The Los Angeles Kings are officially halfway done with their regular season. It’s time to hand out some midseason grades.
The Kings have fought through numerous scoring droughts from key players this season. Anze Kopitar has just 4 goals in 36 games. Marian Gaborik has just 2 goals in 19 games. Jake Muzzin got off to an especially slow start, but Alec Martinez’s career season has helped to offset Muzzin’s relative lack of production. Jeff Carter and Tanner Pearson are the only two forwards with shooting percentages above 10%, and also the only two players with double digit goals on the team. Carter is 2nd in the league with 22 goals, only trailing Sidney Crosby’s 26. Carter has scored about 21.8% of his team’s goals. No player in the league has scored a higher percentage of his team’s goals this season than Carter. The Kings are 21st in the NHL with 2.46 goals per game. Carter elevates an otherwise underachieving offense. If Kopitar and Gaborik snap out of their funks, they should be fine, but their offense thus far isn’t what has kept this team in the thick of playoff contention. C-
When Drew Doughty is leading your defensive unit, you’ll always be in good shape. The reigning Norris Trophy winner is helping the team give up a league-low 25.8 shots on goal per game, which has helped Peter Budaj have the best season of his career so far. The Kings lead the NHL in hits per game with 30.4, and their physicality and grittiness are prominently on display. The Arizona Coyotes rank 2nd in that category, but average 3 fewer hits per game than the Kings. Playing the Kings is an exhausting endeavor for opponents, and their smothering style is anxiety inducing. A
When Jonathan Quick got injured in the opening game, the entire season was in jeopardy for the Kings. The enlightening play of Budaj has helped keep the Kings in contention for a playoff spot. Jeff Zatkoff was originally supposed to be the guy to get the bulk of the playing time between the pipes while Quick recovered, but when he got injured, Budaj established himself with strong play. Quick is one of the elite goalies in the league, and it’s hard to argue that the Kings wouldn’t be in better shape in the standings with Quick instead of Budaj playing the majority of the games in the crease. The lack of shots against Budaj certainly help his cause, yet he ranks just 24th among qualified goaltenders with a .916 save percentage. With deeper analysis of his stats, it appears as though Budaj isn’t so much carrying this team to victories as he is treading water. Considering that he wasn’t even originally supposed to be Quick’s main backup, though, what Budaj has done this season is remarkable. He ranks 7th among qualified goaltenders with a 2.13 GAA, and is tied for 8th in wins with 18. He’s also 4th in shutouts with 4 in 33 starts, which illustrates his poise in net. During those shutouts, the shot totals against him were 24, 19, 39, and 28. The 39 was really the only one where he faced a barrage of shots, but it’s not fair to penalize him for that. Of the 30 goaltenders with at least 20 starts this season, Budaj ranks 10th in Quality Start Percentage with a 57.6% mark. Budaj has been put in a very good position to succeed behind this team, and he has made the most of his opportunity. B+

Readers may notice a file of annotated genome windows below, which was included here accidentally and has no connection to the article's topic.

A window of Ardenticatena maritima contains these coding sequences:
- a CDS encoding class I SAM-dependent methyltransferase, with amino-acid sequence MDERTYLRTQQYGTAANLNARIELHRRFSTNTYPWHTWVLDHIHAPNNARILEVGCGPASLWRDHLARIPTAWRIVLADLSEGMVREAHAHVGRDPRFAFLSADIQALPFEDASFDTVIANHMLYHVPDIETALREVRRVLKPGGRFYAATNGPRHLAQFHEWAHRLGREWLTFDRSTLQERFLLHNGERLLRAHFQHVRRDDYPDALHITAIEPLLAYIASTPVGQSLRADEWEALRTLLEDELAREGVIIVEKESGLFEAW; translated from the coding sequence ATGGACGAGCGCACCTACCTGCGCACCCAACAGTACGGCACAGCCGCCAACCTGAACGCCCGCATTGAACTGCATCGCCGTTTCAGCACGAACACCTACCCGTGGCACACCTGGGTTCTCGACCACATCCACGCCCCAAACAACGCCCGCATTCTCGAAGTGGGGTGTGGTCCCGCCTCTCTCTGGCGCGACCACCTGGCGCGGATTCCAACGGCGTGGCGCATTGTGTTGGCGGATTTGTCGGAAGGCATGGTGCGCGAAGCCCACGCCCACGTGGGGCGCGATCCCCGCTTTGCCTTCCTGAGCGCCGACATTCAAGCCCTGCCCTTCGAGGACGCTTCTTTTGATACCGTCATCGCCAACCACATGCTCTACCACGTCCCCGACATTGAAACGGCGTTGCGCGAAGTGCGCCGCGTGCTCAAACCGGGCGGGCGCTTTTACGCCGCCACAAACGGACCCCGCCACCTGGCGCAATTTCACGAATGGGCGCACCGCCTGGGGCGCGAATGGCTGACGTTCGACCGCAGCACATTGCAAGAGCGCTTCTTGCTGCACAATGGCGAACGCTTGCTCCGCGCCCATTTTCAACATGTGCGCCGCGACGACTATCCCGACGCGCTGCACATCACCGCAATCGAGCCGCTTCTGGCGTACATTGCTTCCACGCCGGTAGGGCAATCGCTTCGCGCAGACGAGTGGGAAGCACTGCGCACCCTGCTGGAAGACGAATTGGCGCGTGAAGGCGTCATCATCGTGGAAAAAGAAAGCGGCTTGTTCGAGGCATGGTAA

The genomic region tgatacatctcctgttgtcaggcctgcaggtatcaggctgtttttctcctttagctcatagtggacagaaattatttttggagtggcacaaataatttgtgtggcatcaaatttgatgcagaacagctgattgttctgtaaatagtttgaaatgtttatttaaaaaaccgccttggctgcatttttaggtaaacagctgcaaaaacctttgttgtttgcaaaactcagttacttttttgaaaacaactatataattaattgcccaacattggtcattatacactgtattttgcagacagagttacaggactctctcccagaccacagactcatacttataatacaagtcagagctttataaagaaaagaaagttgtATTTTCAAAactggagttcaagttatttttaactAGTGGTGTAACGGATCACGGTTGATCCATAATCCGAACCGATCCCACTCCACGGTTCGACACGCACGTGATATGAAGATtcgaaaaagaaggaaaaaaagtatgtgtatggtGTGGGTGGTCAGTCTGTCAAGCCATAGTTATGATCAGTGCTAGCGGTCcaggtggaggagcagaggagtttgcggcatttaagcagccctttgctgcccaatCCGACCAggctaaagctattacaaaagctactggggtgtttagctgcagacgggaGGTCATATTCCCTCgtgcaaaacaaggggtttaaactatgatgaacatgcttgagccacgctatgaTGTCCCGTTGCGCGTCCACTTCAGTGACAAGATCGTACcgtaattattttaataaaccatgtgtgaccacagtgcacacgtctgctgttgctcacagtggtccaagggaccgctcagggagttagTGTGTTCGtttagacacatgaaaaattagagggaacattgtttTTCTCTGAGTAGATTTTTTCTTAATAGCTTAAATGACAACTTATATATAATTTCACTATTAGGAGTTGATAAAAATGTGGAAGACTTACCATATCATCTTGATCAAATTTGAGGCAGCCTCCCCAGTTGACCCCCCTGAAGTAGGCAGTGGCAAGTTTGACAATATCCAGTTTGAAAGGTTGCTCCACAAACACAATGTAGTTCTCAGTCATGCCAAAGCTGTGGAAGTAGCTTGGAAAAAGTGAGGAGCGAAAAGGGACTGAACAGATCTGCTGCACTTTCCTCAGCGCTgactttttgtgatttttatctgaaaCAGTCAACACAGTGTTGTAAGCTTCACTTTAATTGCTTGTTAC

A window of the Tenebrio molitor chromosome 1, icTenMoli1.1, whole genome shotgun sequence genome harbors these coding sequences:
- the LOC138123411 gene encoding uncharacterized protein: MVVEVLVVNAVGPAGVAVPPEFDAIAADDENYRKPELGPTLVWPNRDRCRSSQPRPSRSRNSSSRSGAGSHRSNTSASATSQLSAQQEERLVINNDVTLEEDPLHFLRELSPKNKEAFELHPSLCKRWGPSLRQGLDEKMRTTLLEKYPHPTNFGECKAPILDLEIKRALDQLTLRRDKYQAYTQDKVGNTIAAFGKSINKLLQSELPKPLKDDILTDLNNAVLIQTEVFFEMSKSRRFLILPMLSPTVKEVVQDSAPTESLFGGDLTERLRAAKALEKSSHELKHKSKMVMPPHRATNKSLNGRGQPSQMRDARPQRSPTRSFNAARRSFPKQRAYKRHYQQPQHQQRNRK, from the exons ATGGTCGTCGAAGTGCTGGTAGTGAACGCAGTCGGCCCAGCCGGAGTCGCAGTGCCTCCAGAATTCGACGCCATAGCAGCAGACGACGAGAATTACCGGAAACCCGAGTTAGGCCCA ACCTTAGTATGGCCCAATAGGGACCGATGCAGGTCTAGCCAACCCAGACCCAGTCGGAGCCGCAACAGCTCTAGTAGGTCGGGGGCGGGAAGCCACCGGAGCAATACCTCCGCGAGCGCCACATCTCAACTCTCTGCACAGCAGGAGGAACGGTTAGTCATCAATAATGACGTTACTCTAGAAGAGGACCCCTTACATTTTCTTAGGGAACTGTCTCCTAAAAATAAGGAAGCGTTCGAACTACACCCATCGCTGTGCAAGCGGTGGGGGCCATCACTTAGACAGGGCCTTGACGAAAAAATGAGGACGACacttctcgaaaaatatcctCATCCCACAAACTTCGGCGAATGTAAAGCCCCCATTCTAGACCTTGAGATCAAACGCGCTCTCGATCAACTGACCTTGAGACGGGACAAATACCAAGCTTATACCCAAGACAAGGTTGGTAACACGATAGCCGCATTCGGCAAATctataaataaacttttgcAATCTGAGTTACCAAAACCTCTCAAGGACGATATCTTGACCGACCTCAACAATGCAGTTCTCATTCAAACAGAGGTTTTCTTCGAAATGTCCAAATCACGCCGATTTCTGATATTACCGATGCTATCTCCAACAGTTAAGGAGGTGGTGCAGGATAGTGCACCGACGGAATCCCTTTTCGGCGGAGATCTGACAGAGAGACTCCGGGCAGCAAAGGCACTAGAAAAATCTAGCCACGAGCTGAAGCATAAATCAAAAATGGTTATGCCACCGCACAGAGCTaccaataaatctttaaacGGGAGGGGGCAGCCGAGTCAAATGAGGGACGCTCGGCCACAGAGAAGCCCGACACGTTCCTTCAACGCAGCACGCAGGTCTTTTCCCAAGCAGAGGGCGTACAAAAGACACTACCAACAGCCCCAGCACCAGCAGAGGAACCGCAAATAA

Although it has looked better as of late, the Kings rank tied for 16th in the league in power play percentage at 17.8%. Like the offense in general, Carter has carried this unit. He has 7 power play goals, which ranks tied for 9th in the league. The Kings have 21 total power play goals this season, meaning that Carter accounts for 1 out of 3 power play goals the team scores. He’s tied with Alex Ovechkin of the Washington Capitals at that ratio. Only Mike Hoffman of the Ottawa Senators scores a greater chunk of his team’s power play goals. Doughty and Dustin Brown have each netted 3 power play goals for the Kings. Kopitar has 6 assists on the power play, but no goals. He hasn’t gone scoreless on the power play since the 2012-2013 season, which is also the only year that he has had less than 5 power play goals. The unit appears to be underachieving, and has a lot of room to improve. C
The Kings are a disciplined team, and don’t feel especially vulnerable when they end up a man down. The Kings rank 7th in the NHL with a penalty kill percentage of 83.6%. They only rank 17th in the NHL in the amount of times they’ve been shorthanded. They deliver clean hits, and don’t make foolish mistakes that cost the team later in the game. It’s definitely a luxury that not all teams have. B+
If you had said before the season started that Quick would have played in only 1 game by midseason, Tyler Toffoli had missed 9 games in the first half, only two Kings players had double digit goals, Kopitar and Gaborik had combined for 6 goals in 55 games, and Jake Muzzin had tallied just 11 points through 41 games, I would have assumed this team would be well out of a playoff berth. Instead, they’re currently holding the second wild card spot. What happens when Quick and Toffoli come back? When Kopitar and Gaborik pick up their pace? So much has gone wrong this season for the Kings, and yet they sit in great position to make the playoffs. Credit Budaj for playing as well as he has in goal, and for how fantastic Carter and Doughty have been. This is a team that has won the Stanley Cup twice in the past five years. This group knows what it takes to become champions. That’s a factor that can’t be underestimated. All they have to do is find a way to make the playoffs. No opponent wants to have to meet them in the first round. They’re lingering on the periphery of the playoff picture, but they’re dangerous. This team has had to deal with numerous injuries and general underachievement so far, but they’re poised for a strong second half as players begin to return and assuming that key players revert back to normal output. B-